15. Write the synthetic theory of evolution.

Ans: Darwin’s theory lacked an input of modern concepts of genetics and the mechanisms how characters appear and persist in a population. The synthetic theory appeared by the synthesis of the original idea given by Charles Darwin and addition of new knowledge of genetics, population dynamics, statistics, and heredity to the theory. This is the most modern theory of evolution and has been constantly improved during 20th century by the contribution of the following scientists such as R.A. Fischer, J.B.S. Haldane , Ernst Mayr, Julian Huxley, and G.G. Simpson with their studies on population dynamics. Dobzhansky, H.J. Muller, H. De Vries, G.L. Stebbins added information on genetics and mutation. Gm Hardy, W. Weinberg, Sewall Wright did extensive work on population genetics and statistics, which helped to understand the mechanism of heredity. It describes the evolution of life in terms of genetic changes occurring in the population that leads to the formation of new species. It also describes the genetic population or Mendelian population, gene pool and gene frequency. The major concepts coming under this theory include genetic variations, reproductive and geographical isolation and natural selection.

According to this theory some factors operate for the formation of new species. These factors are genetic recombination, mutation, natural selection, genetic drift, gene flow and isolation.

16. What are the different mechanisms of evolution? Discuss.

Ans: The different mechanisms of evolution are:

(a) Mutation: Hugo de Vries, a Dutch botanist, one of the independent rediscoveries of Mendelism, put forward his views regarding the formation of new species in 1901. According to him, new species are not formed by continuous variations but by sudden appearance of variations, which he named as mutations. Hugo de Vries stated that mutations are heritable and persist in successive generations. Mutation is the sudden change in the genetic material of an organism results to the formation of new traits thereby producing variation in the population of the organism.

(b) Genetic Drift: The American scientist Sewall Wright gave the principles of gene frequency fluctuations in small populations which he termed as genetic drift. Genetic drift also called as genetic sampling error or Sewall Wright effect, a change in the gene pool of a small population that takes place strictly by chance. Genetic drift can result in genetic traits being lost from a population becoming widespread in a population without respect to the survival of reproductive value of the alleles involved.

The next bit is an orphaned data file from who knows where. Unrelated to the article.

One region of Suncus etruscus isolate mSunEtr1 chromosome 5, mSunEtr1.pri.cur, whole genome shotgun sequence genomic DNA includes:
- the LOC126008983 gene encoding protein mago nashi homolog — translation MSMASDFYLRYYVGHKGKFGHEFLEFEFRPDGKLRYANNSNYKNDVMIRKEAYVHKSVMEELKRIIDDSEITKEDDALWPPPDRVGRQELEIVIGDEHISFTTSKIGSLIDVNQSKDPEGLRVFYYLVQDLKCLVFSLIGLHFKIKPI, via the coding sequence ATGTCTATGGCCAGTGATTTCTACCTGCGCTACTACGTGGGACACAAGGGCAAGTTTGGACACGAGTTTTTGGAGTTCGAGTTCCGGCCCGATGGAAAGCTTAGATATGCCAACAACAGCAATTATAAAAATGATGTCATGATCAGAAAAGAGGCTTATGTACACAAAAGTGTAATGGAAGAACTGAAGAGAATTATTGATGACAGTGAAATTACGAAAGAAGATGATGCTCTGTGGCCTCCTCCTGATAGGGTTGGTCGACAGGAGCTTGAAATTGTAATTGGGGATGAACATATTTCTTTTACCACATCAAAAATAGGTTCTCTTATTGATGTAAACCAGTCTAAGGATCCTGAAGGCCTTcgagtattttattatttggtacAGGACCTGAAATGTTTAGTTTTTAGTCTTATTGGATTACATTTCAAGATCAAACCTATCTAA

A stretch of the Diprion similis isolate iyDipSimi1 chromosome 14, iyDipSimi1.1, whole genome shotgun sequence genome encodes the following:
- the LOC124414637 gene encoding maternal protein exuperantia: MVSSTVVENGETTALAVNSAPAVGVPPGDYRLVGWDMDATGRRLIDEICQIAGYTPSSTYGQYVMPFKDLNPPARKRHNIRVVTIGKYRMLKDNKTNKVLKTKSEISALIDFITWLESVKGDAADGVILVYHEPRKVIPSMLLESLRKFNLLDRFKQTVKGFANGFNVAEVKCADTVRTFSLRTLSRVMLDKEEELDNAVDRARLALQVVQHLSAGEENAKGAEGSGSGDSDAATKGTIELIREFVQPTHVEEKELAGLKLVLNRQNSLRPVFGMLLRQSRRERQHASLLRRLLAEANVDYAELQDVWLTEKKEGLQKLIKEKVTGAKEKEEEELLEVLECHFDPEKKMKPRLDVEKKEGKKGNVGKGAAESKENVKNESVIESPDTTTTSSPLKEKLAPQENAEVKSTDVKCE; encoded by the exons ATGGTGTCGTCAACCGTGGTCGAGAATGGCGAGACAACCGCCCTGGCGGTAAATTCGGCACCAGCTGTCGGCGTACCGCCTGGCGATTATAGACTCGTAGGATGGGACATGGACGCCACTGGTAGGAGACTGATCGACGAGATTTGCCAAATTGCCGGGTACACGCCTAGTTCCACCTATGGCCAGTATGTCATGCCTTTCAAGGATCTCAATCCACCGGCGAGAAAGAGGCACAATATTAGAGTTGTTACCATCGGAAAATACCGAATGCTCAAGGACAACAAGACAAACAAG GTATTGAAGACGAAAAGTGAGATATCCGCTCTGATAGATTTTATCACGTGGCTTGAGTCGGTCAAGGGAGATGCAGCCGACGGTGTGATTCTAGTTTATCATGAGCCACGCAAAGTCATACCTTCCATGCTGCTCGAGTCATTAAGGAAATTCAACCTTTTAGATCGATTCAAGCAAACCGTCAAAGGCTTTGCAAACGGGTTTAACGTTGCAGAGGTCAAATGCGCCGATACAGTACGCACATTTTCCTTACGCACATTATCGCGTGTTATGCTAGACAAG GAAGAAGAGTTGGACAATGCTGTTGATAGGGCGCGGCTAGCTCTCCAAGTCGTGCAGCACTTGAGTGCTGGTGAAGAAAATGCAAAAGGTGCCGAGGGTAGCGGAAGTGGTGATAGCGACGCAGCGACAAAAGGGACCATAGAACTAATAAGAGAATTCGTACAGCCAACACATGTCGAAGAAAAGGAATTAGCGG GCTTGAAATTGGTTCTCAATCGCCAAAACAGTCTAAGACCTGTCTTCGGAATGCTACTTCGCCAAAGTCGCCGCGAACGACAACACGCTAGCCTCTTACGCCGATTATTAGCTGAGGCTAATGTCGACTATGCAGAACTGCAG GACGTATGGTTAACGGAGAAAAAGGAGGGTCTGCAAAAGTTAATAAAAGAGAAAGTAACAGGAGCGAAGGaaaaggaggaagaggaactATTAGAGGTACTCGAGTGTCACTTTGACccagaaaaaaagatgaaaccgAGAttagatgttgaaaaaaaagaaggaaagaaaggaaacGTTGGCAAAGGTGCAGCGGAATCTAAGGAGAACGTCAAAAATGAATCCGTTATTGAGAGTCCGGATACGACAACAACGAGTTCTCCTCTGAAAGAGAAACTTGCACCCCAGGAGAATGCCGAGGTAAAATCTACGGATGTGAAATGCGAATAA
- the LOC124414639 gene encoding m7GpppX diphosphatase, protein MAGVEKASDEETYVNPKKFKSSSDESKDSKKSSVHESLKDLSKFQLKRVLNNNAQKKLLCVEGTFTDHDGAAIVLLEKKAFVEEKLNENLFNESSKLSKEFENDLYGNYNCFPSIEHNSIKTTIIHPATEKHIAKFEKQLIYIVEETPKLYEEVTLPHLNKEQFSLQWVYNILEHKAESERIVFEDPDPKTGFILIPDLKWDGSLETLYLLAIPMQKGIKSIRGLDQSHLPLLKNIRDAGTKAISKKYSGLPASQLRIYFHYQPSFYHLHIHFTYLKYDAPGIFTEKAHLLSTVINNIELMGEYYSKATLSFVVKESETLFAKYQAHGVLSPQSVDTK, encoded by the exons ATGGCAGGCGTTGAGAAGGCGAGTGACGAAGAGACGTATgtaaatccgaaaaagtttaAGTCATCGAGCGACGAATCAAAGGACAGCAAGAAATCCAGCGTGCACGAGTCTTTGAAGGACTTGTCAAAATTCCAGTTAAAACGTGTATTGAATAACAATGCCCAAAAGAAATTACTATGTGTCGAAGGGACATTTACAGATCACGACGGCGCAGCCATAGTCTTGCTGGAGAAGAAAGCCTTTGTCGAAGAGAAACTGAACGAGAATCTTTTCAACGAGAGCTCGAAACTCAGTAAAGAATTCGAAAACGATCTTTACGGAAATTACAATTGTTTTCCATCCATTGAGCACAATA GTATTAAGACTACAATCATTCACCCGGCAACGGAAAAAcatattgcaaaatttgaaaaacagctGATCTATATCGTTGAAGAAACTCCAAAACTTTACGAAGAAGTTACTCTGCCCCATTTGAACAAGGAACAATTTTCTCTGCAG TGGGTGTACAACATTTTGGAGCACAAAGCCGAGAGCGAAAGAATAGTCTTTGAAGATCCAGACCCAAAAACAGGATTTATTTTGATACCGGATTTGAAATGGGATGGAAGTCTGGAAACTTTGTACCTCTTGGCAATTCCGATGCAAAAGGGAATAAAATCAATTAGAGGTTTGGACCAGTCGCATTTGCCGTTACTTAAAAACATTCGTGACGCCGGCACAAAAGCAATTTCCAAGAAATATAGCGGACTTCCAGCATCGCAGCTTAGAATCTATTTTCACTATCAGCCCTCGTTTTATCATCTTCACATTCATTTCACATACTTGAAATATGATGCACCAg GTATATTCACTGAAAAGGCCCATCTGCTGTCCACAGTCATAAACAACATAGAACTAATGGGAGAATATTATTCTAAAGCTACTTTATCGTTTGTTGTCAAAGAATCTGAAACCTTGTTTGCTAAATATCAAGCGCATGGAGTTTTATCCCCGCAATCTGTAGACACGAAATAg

(c) Gene flow: Gene flow also called as gene migration, the introduction of genetic material from one population of a species to another thereby changing the composition of the gene pool of the receiving population. The introduction of new alleles through gene flow increases variability within the population and makes possible new combinations of traits. In humans gene flow usually comes about through the actual migration of human populations, either voluntary or forced.

(d) Inbreeding: The last evolutionary force that needs to discuss is non- random mating. Non- random mating occurs when the probability that two individuals in a population will mate is not the same for all possible combinations of genotypes. Non- random mating can be assortative, when individuals are more likely to mate with similar individuals, or it can be disassortative, when individuals prefer to mate with dissimilar individuals. 

Additional Questions

1. Write in short:

(a) Write the name of a book written by Lamarck?

Ans: The name of a book written by Lamarck is “Philosophic Zoologique”.

(b) Who was Charles Darwin?

Ans: Charles Darwin was a renowned British naturalist.

(c) What is a recombination?

Ans: Recombination is a process where new combinations of alleles are formed.

(d) Define genetic recombination?

Ans: The genetic recombination occurs during sexual reproduction at the time of gamete formation.

(e) Define Isolation?

Ans: Isolation is one of the significant factors responsible for the synthetic theory of evolution.

(f) Who was the first philosopher who made an attempt to put forward a natural explanation for the origin of life?

Ans: Thales was the first philosopher who made an attempt to put forward a natural explanation for the origin of life.

(g) Who was the scholar who identified the fossil as the remains of formerly living animals?

Ans: Xenophanes was the scholar who identified the fossil as the remains of formerly living animals.

2. Write in long:

(a) Write the four laws given by Lamarck?

Ans: The four laws given by Lamarck are:

(i) 1st law-Life tends to change continuously to increase the volume as well as to increase the size as a whole in a particular environmental situation.